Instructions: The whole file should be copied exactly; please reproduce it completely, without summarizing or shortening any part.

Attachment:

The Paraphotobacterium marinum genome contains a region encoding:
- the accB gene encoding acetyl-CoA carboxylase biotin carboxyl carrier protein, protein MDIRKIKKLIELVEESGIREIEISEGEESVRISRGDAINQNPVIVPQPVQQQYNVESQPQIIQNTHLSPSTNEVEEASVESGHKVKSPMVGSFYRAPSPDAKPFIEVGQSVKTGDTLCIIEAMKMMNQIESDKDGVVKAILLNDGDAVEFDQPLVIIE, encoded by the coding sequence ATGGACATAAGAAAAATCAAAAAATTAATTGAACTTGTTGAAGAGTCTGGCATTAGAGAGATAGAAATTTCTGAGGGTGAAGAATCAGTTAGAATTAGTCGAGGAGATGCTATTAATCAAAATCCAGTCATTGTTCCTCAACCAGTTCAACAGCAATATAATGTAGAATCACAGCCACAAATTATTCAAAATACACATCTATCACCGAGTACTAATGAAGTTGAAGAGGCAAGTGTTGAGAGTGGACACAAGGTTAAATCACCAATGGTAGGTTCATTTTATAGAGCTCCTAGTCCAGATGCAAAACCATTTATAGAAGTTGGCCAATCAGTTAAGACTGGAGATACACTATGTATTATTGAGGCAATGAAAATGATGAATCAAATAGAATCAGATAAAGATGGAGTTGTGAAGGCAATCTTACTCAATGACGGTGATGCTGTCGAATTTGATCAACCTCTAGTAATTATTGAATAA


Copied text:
The Paraphotobacterium marinum genome contains a region encoding:
- the accB gene encoding acetyl-CoA carboxylase biotin carboxyl carrier protein, protein MDIRKIKKLIELVEESGIREIEISEGEESVRISRGDAINQNPVIVPQPVQQQYNVESQPQIIQNTHLSPSTNEVEEASVESGHKVKSPMVGSFYRAPSPDAKPFIEVGQSVKTGDTLCIIEAMKMMNQIESDKDGVVKAILLNDGDAVEFDQPLVIIE, encoded by the coding sequence ATGGACATAAGAAAAATCAAAAAATTAATTGAACTTGTTGAAGAGTCTGGCATTAGAGAGATAGAAATTTCTGAGGGTGAAGAATCAGTTAGAATTAGTCGAGGAGATGCTATTAATCAAAATCCAGTCATTGTTCCTCAACCAGTTCAACAGCAATATAATGTAGAATCACAGCCACAAATTATTCAAAATACACATCTATCACCGAGTACTAATGAAGTTGAAGAGGCAAGTGTTGAGAGTGGACACAAGGTTAAATCACCAATGGTAGGTTCATTTTATAGAGCTCCTAGTCCAGATGCAAAACCATTTATAGAAGTTGGCCAATCAGTTAAGACTGGAGATACACTATGTATTATTGAGGCAATGAAAATGATGAATCAAATAGAATCAGATAAAGATGGAGTTGTGAAGGCAATCTTACTCAATGACGGTGATGCTGTCGAATTTGATCAACCTCTAGTAATTATTGAATAA